In March 2021, JRB was in fourth period math class when the opportunity of a lifetime came knocking at his door. He was sitting in his room, in front of his computer, on his phone scrolling through Twitter when he saw a video Logic tweeted of himself and 6ix, Logic’s producer, playing guitar. JRB commented on it saying “Yooo s*** looks dope,” and Logic saw his comment. He noticed that JRB’s profile picture was of him and JRB. He replied back saying that he remembered him and that he liked his beats. He then proceeded to DM JRB, which led to a phone call 30 minutes later. Logic wanted JRB to sign to his record label, BobbyBoy Records.
“I don't want to really get too deep into it, but that was really how I got to get signed was for him to find me through Twitter,” JRB said.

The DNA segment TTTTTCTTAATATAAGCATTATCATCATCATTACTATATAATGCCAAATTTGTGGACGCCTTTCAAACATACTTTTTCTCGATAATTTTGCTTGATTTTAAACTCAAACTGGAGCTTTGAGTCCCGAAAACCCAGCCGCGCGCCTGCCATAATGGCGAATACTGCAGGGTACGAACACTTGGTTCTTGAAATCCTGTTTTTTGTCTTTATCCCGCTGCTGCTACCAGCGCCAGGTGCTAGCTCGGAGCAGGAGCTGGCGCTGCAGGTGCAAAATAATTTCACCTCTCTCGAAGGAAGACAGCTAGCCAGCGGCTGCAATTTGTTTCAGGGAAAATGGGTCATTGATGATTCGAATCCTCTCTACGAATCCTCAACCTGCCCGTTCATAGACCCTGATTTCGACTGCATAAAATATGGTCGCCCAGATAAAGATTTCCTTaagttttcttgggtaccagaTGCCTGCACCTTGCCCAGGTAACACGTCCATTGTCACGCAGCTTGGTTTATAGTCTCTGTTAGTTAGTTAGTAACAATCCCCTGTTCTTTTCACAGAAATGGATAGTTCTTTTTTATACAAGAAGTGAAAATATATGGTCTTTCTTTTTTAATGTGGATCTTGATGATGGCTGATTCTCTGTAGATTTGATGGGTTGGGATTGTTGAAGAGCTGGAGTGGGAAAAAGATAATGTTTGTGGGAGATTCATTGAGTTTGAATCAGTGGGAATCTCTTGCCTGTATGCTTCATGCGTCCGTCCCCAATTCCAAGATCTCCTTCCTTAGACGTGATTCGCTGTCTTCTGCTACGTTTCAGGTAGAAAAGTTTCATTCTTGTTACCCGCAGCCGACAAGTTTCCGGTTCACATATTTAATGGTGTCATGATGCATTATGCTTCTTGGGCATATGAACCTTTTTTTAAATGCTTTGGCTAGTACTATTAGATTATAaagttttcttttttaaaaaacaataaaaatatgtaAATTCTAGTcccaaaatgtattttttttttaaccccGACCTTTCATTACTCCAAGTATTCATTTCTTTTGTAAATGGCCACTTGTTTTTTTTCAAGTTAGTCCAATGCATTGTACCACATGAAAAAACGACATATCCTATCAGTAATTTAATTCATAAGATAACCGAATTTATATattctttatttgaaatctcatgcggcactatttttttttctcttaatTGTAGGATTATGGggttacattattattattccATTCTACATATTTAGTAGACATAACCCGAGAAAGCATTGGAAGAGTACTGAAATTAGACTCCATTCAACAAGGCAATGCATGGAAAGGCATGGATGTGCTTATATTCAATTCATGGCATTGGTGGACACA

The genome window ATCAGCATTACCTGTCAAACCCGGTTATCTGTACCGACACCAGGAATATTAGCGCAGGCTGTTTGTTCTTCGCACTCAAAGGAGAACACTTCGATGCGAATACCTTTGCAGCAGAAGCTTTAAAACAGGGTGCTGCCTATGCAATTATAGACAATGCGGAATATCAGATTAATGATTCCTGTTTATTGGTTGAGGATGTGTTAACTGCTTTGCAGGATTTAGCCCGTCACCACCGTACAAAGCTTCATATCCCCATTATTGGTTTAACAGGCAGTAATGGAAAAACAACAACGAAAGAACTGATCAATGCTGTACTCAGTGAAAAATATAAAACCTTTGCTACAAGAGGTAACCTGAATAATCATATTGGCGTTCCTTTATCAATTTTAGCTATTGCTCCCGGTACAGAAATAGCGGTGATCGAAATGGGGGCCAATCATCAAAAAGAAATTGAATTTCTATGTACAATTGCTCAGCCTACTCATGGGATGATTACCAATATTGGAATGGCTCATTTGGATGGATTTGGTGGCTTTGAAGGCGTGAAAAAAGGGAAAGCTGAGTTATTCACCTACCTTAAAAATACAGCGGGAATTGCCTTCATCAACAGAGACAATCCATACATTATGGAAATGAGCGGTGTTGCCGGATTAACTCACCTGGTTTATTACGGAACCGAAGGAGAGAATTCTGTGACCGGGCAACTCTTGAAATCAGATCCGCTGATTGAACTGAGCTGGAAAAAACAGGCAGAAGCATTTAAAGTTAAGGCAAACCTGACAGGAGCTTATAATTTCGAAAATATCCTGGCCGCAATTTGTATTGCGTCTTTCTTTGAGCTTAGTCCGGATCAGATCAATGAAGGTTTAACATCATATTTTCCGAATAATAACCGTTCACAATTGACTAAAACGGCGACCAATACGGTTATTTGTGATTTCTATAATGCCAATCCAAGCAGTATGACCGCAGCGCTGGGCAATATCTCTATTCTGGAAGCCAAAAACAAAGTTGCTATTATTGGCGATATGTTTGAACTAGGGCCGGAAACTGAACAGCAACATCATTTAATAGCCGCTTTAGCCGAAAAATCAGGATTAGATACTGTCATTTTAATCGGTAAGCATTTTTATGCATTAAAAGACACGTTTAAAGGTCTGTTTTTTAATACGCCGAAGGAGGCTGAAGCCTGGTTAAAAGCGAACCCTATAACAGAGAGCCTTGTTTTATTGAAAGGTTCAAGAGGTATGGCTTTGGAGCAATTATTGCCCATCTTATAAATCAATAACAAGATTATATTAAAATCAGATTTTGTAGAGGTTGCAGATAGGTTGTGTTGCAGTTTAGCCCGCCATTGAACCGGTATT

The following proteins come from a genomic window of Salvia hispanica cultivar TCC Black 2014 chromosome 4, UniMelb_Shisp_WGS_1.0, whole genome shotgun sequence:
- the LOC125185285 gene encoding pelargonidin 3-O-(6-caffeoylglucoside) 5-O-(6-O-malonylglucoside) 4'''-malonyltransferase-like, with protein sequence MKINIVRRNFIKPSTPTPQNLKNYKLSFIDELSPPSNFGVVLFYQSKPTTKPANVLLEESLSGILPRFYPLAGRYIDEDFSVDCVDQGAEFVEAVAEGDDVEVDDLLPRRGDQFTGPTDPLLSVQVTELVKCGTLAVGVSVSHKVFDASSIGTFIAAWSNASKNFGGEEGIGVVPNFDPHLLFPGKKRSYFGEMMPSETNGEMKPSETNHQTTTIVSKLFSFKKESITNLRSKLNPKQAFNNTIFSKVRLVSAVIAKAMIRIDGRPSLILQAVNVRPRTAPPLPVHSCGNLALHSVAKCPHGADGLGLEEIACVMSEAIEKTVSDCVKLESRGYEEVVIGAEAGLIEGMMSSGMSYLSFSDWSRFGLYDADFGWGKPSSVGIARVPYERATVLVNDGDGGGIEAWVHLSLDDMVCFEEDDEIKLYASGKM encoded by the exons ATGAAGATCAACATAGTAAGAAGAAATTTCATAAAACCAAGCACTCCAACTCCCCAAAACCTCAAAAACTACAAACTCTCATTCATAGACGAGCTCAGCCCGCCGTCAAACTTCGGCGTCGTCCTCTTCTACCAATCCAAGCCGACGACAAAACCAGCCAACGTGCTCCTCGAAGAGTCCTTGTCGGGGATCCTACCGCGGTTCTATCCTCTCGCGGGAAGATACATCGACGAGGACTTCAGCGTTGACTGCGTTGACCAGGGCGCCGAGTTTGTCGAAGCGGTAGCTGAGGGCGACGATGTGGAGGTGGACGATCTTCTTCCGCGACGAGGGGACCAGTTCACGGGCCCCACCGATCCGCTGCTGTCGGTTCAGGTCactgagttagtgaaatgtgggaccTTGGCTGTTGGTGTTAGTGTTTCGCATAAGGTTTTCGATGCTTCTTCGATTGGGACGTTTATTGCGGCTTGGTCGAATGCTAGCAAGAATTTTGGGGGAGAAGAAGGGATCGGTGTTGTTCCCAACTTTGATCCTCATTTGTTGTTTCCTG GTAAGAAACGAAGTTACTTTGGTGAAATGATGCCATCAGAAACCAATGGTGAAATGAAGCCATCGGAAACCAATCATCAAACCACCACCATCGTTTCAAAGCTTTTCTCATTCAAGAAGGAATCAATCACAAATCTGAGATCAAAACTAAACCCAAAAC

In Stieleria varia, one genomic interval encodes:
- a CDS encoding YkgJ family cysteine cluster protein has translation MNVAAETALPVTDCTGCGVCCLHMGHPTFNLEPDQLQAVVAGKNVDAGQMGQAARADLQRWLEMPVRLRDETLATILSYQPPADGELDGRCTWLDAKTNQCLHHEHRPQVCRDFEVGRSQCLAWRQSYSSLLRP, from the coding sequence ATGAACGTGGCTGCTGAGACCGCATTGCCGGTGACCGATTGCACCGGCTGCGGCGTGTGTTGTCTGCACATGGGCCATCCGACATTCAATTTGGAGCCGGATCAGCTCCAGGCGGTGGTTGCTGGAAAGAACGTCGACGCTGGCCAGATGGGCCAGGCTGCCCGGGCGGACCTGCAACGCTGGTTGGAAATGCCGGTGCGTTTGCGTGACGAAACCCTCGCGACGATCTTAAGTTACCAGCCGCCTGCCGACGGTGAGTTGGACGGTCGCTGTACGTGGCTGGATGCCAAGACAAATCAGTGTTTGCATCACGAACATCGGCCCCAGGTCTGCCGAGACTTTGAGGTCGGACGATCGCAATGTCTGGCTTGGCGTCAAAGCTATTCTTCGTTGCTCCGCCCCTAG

Now came the next step, telling his parents.
“They [my parents] were very excited. It was a very emotional moment, too, as well, so just really soaking it in, of course. Logic is a really, really, really good guy. Very genuine. I'm very grateful for everything that he's done for me and my family and there's a lot more to come with us,” JRB said.
JRB had planned to release another beat tape right before he got signed. He had it ready and uploaded to his chosen streaming provider and could have just pulled the trigger, but he didn't.
JRB said that the hardest thing for him, as a producer, was finding his sound. Recently, he found one that represents him. He said he feels like he’s gotten better as a producer over the last year by expanding his sound, when it comes to using different instruments, because he has a wider sound variety now—thanks to BobbyBoy Records giving him a bunch of sounds and such that he could use for beats. That’s what is heard on Legacy, which took him roughly two months to finish.